Open Thread Thursday: Sparta Edition

sparta-lolbrarian

[Click the picture for the explanation of the meme]

On the heels of winning the Smart Bitches, Trashy Books lolbrarian contest, I thought another lolbrarian style graphic might be a nice way to kick off this Open Thread Thursday. In working with Sarah to polish up and issue the eBook Readers’ Bill of Rights over the weekend and blogging on the HarperCollins timeline (1, 2, 3, 4 entries), it feels like I’ve been doing nothing but reading and writing in my spare time for the past five or so days. While I’ve been enjoying watching the issue move through the libraryland blogosphere, I took off Wednesday night to do other things and take a break from the keyboard. I really need to recharge the battery for the next round since I think it’s going to get, well, more verbose.

So, as a starter topic for this week’s open thread, I’ll toss out the concept of madness in library science (real or fictional). Bonus points for weaving the HarperCollins stuff or eBook rights into your comment. Triple score if you link a real libraryland behavior to Rita Mae Brown’s quote, “Insanity is doing the same thing over and over again but expecting different results”.

And now, your comments.

7 thoughts on “Open Thread Thursday: Sparta Edition

  1. Well, I’ve always thought there must be a hidden mental health question on library school applications. We’re all a little nuts if you ask me (myself included) – each in our own special way of course!

  2. “Insanity is doing something over and over again but expecting the same result” – that’s called budget negotiation.

    But more maddening than the HC kerfluffle is that the University of Washington iSchool, one of the top MLS programs in the nation (I believe it was ranked #1 by US News and World Report a few years back) faces a merger with another school to offset massive budget shortfalls facing the UW, losing its unique identity and course offerings. Sadder still, it’s the school’s centennial year.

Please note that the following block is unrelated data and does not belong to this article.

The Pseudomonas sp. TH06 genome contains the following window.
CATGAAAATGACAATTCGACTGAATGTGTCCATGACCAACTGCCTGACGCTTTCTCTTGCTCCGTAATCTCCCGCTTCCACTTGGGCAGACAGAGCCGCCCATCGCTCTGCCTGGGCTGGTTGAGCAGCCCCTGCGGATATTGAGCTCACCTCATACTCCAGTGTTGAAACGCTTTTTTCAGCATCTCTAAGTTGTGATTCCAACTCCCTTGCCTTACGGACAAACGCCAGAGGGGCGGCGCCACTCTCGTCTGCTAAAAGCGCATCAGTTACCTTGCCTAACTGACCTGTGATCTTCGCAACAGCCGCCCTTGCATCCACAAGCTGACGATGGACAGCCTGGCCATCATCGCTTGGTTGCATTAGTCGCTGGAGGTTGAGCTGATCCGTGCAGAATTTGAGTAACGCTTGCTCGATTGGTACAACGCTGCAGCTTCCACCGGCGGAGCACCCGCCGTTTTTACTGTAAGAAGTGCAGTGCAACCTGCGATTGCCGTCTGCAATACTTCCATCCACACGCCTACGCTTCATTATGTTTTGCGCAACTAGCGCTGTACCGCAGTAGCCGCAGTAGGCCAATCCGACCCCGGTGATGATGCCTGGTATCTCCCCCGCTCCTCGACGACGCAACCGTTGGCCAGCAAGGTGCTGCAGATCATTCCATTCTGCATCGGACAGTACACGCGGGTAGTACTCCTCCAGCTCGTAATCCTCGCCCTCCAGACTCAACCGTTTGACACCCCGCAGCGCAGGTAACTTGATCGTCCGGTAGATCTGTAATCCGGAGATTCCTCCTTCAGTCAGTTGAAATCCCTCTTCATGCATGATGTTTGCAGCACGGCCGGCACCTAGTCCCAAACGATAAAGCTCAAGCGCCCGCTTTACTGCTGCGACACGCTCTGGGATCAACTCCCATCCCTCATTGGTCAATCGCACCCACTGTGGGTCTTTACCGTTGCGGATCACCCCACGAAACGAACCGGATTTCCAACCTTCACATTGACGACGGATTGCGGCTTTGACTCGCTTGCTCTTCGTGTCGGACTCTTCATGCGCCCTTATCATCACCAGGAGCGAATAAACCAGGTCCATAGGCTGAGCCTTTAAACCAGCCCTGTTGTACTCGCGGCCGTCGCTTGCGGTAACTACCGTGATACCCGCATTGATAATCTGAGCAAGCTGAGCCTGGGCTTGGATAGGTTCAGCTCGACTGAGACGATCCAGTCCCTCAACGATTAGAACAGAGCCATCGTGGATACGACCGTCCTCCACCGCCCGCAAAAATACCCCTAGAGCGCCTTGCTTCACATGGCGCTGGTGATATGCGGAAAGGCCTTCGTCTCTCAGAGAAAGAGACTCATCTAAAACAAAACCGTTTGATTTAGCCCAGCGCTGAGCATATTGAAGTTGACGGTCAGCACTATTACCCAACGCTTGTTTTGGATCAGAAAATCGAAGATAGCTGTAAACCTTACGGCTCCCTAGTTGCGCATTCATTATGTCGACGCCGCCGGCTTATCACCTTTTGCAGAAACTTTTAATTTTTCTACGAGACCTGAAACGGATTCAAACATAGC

I’m not an iSchooler or iAlum, but I ask myself – as the iSchool goes, so does the rest of MLS education? If merger like this can happen at UW, chances are it can happen at your school – perhaps with worse consequences (i.e. closure).

    • I made this same comment over at Hack Library School: there are some benefits to consolidation. Two that come to mind: (1) new, integrated courses that bring together students and faculty from other departments with outside perspectives (Comp sci, humanities, education, e.g.) and (2) access to new sources of funding, including added percentage of tuition, alumni channels, and restricted funds previously not available.

      We talk a lot about changing MLS programs, maybe this would be the incentive to really look at the curriculum and ask “Do we really need this? and “What is really essential to what we want to teach?” I know from experience at MPOW that while budget cuts have been hard on all of us, we’ve made some interesting improvements to our services.

      I don’t want to belittle the situation: budget and course cuts are seriously frustrating, but even while we protest it, we should be looking to how we can get the most out of the deal. There are some serious benefits worth considering.

      • John, you suggested something I didn’t think about. This might be to the respective schools’ benefits. For example, if my library school (Pratt-SILS) combined with Pratt’s Department of Arts and Sciences, we would have wider exposure to certain classes we don’t have already, like basic education courses or art history courses. I regret not having more foundation in educational pedagogy that would help me get instructional positions. Student organizations might even be able to get more money with a larger population and combine forces across departments – we were asked by HASDA (the Pratt student org for art history students), to present an art librarianship event, but we never had time to get the idea off of the ground. I wish we did – many students come to Pratt-SILS for that unique combination of art and librarianship.

        So while I’ll be watching what happens to the iSchool closely, and hoping it can retain its individual presence, I will keep in mind that a merger like this may not be so bad after all.

  3. Pingback: Why LIS School Mergers/Consolidations May Not be a Bad Idea After All « The Librarian Kate

  4. Congrats Andy on the win. That is a brilliant LOLbrarian. I want to point though, you’re lucking I forgot to submit one (or ten) or I would have one.

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